In the run-up to the 2020 election, the Trump White House and Republican Senator Marsha Blackburn (a former Vice Chair of Trump’s 2016 transition team) blocked Democratic efforts to improve the security of U.S. voting machines, while Russia prepared to help re-elect Trump.
This is the mostly forgotten context in which Roger Stone, Trump’s longtime advisor, relaunched “Stop the Steal,” a campaign of deflection, physical intimidation, and propaganda, which baselessly accused Trump’s foes of election fraud.
Stone and his cohorts—including Alex Jones, Mike Flynn, Sidney Powell, and Patrick Byrne—deployed a Russian propaganda technique called the “firehose of falsehood.” As soon as one claim is debunked, another replaces it, creating a 24/7 tsunami of information warfare that is disseminated through as many different channels of communication as possible.
Stone had first test-driven “Stop the Steal” during the 2016 presidential election. It was an audacious move given the contemporaneous attack on America’s election infrastructure by Russia, whose president (Vladimir Putin) wanted Trump to win the race. (See part 1.)
While Stone baselessly accused Trump’s 2016 detractors of fraud, Paul Manafort (Stone’s former lobbying partner who served as Trump’s 2016 campaign chairman) shared detailed campaign polling data with Konstantin Kilimnik, a Russian operative who had worked for Manafort’s firm in Ukraine.
Manafort reportedly expected Kilimnik to share the data with, among others, Serhiy Lyovochkin, a pro-Putin Ukrainian politician who, per the New York Times, had participated in a scheme to electronically alter election data during Ukraine’s 2004 presidential election.
(The scheme was uncovered via telephone intercepts, igniting Ukraine’s Orange Revolution.)
Stone nonetheless claimed that the 2016 U.S. election would be rigged against Trump who instead defied almost every poll to take the presidency.
Stone and another associate, Ali Alexander, next used “Stop the Steal” after the 2018 Florida midterm election, deflecting from reports that Russian hackers had successfully breached voter registration systems in at least two Florida counties. (See part 2.)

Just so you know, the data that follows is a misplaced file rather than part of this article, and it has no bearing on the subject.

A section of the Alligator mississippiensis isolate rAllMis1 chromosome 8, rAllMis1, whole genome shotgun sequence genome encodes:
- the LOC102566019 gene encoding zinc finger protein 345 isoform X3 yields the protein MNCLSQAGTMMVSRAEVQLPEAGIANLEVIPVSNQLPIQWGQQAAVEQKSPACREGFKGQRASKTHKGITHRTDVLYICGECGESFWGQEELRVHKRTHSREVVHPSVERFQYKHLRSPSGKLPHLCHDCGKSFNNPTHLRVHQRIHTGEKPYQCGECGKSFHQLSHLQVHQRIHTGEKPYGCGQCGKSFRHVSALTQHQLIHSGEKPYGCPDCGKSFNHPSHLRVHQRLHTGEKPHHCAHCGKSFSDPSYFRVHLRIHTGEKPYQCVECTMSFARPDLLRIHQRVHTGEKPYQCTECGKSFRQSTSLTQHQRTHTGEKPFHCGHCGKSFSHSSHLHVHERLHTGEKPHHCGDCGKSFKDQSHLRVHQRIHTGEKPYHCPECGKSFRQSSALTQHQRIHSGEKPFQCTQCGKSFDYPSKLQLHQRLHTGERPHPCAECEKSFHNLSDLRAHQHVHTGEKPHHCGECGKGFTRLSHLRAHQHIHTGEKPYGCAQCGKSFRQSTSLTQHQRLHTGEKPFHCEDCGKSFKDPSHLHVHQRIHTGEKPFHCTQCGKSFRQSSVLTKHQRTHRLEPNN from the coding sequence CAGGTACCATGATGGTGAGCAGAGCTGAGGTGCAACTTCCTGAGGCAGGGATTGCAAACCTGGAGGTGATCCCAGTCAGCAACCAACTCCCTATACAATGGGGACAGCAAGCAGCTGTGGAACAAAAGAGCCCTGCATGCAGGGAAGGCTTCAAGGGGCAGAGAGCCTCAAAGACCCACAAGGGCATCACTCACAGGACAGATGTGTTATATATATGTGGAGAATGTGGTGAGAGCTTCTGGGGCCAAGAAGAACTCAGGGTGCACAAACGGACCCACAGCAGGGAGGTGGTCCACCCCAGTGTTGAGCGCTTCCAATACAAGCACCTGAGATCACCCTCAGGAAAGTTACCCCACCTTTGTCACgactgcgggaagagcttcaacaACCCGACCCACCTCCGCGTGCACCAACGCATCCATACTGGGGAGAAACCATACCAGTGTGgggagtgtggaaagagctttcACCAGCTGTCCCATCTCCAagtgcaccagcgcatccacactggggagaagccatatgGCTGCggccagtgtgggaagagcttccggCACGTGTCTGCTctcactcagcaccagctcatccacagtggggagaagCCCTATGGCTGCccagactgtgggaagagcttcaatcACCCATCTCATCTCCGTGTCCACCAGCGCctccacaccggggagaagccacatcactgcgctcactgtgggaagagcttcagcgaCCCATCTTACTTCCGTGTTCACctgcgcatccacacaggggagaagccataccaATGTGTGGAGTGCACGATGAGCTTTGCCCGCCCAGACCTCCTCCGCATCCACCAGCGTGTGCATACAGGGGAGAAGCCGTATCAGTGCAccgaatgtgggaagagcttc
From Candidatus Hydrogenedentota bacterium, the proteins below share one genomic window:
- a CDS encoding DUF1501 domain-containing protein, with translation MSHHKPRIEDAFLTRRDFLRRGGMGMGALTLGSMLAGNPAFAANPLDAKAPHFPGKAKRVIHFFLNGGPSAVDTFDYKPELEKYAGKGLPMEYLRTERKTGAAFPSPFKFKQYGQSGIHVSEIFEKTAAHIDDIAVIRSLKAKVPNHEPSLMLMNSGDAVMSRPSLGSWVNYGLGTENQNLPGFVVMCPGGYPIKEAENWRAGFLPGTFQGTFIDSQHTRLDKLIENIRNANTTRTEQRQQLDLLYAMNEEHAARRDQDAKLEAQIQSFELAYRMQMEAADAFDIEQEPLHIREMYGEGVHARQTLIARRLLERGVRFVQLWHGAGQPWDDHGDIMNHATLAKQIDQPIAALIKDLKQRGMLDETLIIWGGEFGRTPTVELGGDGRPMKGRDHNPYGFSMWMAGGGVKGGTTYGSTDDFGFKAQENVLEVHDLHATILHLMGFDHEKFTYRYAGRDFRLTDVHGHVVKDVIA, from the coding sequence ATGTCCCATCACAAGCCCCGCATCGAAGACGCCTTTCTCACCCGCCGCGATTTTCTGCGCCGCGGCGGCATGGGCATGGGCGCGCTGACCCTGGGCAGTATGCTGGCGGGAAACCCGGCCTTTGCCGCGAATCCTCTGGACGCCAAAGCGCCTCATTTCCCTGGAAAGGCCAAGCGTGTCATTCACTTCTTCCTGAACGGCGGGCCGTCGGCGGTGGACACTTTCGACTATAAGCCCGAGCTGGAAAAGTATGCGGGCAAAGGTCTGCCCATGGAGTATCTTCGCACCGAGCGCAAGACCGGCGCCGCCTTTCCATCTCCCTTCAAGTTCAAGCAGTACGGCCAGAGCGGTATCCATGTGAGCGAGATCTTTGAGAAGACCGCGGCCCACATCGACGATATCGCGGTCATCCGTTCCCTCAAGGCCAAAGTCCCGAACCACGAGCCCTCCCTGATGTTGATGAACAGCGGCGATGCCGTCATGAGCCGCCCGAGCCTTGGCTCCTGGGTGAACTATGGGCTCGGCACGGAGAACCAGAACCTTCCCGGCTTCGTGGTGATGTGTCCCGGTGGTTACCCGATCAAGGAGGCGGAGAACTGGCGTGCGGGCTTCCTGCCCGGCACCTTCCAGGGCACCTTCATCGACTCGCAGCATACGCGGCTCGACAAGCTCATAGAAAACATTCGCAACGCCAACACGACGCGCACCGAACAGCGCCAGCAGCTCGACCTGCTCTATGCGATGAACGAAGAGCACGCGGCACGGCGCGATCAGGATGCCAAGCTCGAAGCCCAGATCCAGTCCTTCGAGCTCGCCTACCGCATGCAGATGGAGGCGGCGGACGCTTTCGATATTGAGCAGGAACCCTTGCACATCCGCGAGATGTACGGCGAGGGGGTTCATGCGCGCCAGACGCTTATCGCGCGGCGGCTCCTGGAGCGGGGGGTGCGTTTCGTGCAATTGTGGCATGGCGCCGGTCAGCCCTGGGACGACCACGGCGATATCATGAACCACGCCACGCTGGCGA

Stone resurrected the “Stop the Steal” campaign during the 2020 election, deflecting from the Trump White House’s obfuscation of voting machine security legislation, reports that Senator Rand Paul (R-KY) had hand delivered a letter from Trump to Putin’s administration, and reports that Russia planned to help re-elect Trump in 2020.
The lies spread by the 2020 “Stop the Steal” coalition led to an assault on our U.S. Capitol on Jan. 6, 2021, with Stone’s friends in the Proud Boys and Oath Keepers leading the charge.
Stone has denied involvement in the storming, however, emphasizing that he was in his hotel suite when it occurred. It’s a flimsy alibi given that Stone has previously boasted of orchestrating the infamous “Brooks Brothers riot” during the 2000 presidential election, while using walkie talkies and cell phones as he sat inside a Winnebago. The Brooks Brothers riot was so disruptive that it shut down the hand recount, throwing the race to George W. Bush by 537 votes in Florida.
Jan. 6 was, in effect, a steroid-fueled version of the Brooks Brothers riot, but with the Proud Boys and Oath Keepers as foot soldiers and a Kremlin-style firehose of falsehood.
Efforts to reinstall Trump, however, extended beyond Jan. 6. The breach of the U.S. Capitol was followed by multiple breaches of U.S. voting systems (and downloading of the software code) by MAGA operatives, who were supposedly searching for proof of fraud.
These voting-system breaches were reportedly funded in part by Powell, a close associate of Flynn and of Byrne (Rand Paul’s 2015 tech advisor) who seems to have had insider knowledge of the breaches in Georgia, Michigan, and Colorado.
Experts warn that the MAGA voting system breaches could enable bad actors to determine how to hack future U.S. elections, including the 2024 election in which Trump is expected to run (again) against President Biden.
In September 2021, Byrne admitted that he had recently sent a large sum of money to Maria Butina, a convicted Russian agent. He later launched a so-called “voting integrity” initiative with Stone and Flynn because irony is dead.
This is the seventh installment in our series about Stone and the role that he and his associates have played in perpetuating inflammatory and baseless political narratives that overwhelm the senses and undermine the ability of the public and even the media to discern and remember reality.
One of the bills blocked by Blackburn, the Securing America’s Federal Elections (SAFE) Act, S. 2238, would have banned voting systems that connect to the internet. It also would have banned paperless (unauditable) voting systems and required rigorous manual audits for every federal race.
I remember because I had provided input on the bill and helped promote it.
The bill was sponsored by Senator Ron Wyden (R-Ore) and supported by Democrats in Congress, as well as former Secretary of State Hilllary Clinton (Trump’s 2016 opponent) who cited my election-security advocacy in a speech.
Russia had wanted Trump to win the 2016 election, as acknowledged by Russian President Vladimir Putin. In particular, the Kremlin had hoped that Trump would lift the sanctions that the Obama administration had imposed against Russia due to Russia’s illegal invasion of Ukraine and annexation of Crimea (a peninsula along Ukraine’s southern border) in 2014.